Written by Gregory Monte.
I was inspired to write about this topic because of an interesting 2019 court decision from North Carolina. As you will read further along in this post, a woman was pulled over after a police officer heard someone in her car yell “mother-fucker.” When I started researching the case a bit more I realized that the First Amendment actually protects several types of “free speech” directed at police officers by regular citizens. Apparently, you would be acting within your rights if you wanted to curse out a cop who pulled you over.
Of course, I don’t recommend this type of action. Instead, I suggest that you be as polite as possible and hope that you get a warning rather than a full citation. If he still gives you the ticket or acts rudely toward you, don’t respond. You are much better off saving your “revenge” for later, either by beating the ticket in court or filing a complaint against the officer.
Having said that, I still think it is worthwhile to lay out exactly how far your First Amendment rights might extend when it comes to interactions with the police:
- Giving Middle Finger to a Cop
- Cursing at a Cop
- Cursing in Your Car
Giving the Middle Finger to a Cop
Yes, indeed, you are allowed to flip off a cop.
Earlier this year a Federal Appeals Court decided that the police can’t give you a ticket for doing this: Constitution protects giving the finger to police officers, court rules
“Turns out, the right to give a police officer the finger is protected by the Constitution, a federal appeals court ruled this week. Judge Jeffrey Sutton of the U.S. Court of Appeals for the 6th Circuit wrote in his opinion Wednesday that: ‘Any reasonable officer would know that a citizen who raises her middle finger engages in speech protected by the First Amendment …’
Cursing at a Cop
This next set of cases are all from Ohio, so they might not necessarily apply in all states. Still they point to a right to criticize police and their activities.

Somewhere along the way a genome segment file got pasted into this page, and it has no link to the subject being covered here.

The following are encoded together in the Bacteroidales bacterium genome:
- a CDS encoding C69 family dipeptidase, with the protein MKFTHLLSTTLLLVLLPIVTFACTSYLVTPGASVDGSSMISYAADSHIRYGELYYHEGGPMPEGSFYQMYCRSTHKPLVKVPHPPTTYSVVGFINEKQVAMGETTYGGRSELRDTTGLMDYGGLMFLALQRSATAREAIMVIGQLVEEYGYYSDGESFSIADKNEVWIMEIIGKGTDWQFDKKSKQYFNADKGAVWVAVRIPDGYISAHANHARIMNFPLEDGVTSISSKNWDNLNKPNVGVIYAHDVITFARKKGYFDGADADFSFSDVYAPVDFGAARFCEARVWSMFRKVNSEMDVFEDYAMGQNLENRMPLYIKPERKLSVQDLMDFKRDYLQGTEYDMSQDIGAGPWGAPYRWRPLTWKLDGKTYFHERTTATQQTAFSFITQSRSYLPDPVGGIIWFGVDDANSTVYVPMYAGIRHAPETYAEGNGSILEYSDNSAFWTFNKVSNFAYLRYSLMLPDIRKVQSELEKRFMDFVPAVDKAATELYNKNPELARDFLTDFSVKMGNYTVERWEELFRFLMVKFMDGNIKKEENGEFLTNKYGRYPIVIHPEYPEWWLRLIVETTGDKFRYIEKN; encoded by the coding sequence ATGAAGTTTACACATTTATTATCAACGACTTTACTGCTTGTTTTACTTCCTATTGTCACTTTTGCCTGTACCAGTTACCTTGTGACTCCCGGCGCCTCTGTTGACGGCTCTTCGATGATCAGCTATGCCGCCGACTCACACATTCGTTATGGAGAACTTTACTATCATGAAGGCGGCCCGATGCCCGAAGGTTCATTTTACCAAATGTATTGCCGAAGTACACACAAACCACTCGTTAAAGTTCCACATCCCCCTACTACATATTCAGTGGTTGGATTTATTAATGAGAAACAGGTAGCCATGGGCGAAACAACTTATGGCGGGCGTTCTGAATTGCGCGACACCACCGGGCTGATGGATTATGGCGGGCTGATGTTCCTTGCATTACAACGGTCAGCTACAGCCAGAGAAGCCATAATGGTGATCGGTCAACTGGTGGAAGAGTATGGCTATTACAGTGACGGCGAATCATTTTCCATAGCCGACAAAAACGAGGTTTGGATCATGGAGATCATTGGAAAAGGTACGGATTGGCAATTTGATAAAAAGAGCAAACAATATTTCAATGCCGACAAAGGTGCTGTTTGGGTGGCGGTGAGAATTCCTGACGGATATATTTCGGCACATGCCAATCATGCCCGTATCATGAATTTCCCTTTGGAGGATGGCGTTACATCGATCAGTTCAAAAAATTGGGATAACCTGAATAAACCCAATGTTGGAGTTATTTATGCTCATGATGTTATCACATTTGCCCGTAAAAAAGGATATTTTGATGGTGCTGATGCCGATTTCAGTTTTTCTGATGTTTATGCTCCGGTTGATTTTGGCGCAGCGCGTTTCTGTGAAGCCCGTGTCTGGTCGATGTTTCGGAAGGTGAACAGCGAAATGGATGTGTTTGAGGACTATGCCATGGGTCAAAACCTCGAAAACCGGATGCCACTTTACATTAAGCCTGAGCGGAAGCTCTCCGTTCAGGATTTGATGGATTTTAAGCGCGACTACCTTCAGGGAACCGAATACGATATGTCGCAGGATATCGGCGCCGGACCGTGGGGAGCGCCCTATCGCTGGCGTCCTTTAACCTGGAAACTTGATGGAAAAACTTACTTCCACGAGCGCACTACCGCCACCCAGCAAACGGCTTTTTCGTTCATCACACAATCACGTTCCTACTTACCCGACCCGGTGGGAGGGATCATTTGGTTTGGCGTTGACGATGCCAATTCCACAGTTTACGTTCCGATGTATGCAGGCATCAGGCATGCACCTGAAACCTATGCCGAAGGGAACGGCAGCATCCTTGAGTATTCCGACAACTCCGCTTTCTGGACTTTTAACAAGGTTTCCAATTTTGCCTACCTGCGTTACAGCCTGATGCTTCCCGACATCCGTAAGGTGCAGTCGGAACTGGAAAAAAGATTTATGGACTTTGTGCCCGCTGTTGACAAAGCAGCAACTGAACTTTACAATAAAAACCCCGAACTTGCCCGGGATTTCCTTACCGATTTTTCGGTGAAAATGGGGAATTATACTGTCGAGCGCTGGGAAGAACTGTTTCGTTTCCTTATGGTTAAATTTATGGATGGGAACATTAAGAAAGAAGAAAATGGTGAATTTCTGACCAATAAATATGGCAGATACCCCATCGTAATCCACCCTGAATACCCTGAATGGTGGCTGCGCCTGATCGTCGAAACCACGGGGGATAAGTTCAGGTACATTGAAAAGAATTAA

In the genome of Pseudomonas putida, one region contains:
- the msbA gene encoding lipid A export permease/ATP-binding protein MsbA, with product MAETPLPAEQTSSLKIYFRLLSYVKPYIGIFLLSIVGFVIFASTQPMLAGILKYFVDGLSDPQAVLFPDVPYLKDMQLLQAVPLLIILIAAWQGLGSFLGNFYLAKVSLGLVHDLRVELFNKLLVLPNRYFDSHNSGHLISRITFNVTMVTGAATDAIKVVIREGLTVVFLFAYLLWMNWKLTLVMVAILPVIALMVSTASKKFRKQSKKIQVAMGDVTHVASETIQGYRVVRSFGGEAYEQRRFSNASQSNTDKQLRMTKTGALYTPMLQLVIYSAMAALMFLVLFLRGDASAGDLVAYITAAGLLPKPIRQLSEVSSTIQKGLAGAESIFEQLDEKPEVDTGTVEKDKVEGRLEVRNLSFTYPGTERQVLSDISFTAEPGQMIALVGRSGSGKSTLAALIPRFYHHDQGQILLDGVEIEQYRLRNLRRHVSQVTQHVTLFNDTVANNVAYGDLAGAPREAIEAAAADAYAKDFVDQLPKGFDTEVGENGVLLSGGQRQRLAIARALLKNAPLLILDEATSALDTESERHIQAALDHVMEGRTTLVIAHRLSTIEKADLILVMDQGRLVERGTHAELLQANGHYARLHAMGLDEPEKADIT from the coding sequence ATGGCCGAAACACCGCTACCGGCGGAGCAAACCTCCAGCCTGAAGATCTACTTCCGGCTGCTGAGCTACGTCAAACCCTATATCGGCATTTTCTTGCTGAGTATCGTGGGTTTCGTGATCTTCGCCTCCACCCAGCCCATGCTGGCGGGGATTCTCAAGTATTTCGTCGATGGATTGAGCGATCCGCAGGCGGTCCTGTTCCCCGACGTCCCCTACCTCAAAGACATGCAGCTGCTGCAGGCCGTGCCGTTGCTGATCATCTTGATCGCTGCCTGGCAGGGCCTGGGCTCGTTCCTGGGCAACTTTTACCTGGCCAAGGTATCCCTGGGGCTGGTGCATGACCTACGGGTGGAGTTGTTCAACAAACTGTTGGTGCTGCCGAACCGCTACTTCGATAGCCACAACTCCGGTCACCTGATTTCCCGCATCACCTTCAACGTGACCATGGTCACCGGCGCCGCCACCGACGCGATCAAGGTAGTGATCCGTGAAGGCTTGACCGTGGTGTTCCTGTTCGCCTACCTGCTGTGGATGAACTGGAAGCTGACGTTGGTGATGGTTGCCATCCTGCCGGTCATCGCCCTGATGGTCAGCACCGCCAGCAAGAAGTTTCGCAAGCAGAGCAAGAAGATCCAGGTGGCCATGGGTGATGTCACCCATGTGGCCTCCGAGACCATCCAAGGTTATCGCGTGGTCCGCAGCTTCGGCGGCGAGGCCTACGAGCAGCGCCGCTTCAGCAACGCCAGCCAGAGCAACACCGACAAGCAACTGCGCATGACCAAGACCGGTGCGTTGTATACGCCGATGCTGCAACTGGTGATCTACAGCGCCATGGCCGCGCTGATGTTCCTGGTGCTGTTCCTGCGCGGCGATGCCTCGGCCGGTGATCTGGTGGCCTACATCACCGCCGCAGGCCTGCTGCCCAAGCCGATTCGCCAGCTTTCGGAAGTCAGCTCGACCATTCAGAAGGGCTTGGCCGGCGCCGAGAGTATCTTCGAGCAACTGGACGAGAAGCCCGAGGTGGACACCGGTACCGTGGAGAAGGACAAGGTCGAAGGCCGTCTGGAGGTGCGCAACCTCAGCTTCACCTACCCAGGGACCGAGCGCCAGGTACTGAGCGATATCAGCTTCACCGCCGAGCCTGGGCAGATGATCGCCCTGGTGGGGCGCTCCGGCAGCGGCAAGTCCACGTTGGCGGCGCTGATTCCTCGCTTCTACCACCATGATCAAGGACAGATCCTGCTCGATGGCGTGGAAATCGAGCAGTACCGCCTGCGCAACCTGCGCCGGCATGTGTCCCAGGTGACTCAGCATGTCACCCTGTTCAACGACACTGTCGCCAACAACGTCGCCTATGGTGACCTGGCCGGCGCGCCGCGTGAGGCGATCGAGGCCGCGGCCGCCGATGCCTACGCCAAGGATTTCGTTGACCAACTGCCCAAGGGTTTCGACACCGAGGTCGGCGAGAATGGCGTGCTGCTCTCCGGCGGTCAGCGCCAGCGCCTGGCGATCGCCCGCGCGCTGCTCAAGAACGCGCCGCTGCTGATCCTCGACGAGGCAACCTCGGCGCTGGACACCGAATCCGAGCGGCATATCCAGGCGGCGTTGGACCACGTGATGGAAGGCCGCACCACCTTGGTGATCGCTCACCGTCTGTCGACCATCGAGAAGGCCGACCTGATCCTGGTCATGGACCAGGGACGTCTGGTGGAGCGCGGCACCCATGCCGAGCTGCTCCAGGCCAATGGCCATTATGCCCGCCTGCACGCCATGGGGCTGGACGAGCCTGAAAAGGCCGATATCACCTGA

“However, while a person has the right to verbally protest a police officer’s actions or even to argue or curse at an officer, that person does not have the right to hamper or impede the officer in the performance of his duties.”
“If a defendant’s actions are verbal in nature, then the above analysis implicates the First Amendment. Citizens must be given, considerable latitude to express their views about the police and their activities …”
“if the language does not constitute fighting words, a citizen’s verbal assault on a police officer does not, standing alone, constitute criminal conduct …”
Cursing in Your Car
But what about if a cop hears cursing in your car as you drive by? Again, the case cited below is from North Carolina so it may not apply everywhere, but it supports the idea that the First Amendment allows you to curse at the police: State v. Brown, 827 SE 2d 534 – NC: Court of Appeals 2019:
“On August 5th of 2017, Deputy Hoyle … was standing outside his patrol car in the parking lot of a closed gas station between 2:20 and 2:25 in the morning … the sole basis for the stop of defendant’s vehicle was that the deputy heard someone in the vehicle yell “mother f*****” as it passed by … The deputy did not know if the driver or a passenger yelled the words, did not know if there were passengers in the vehicle, did not know if the windows on the vehicle were up or down, and did not know who the words were directed towards. The deputy acknowledged that “[i]t could be directed towards us.”
The judge ruled as follows:
“Given the facts in this case, we hold the yelling of a profanity, which constitutes the totality of the circumstances justifying the stop in this case, did not establish an objectively reasonable basis for a stop …”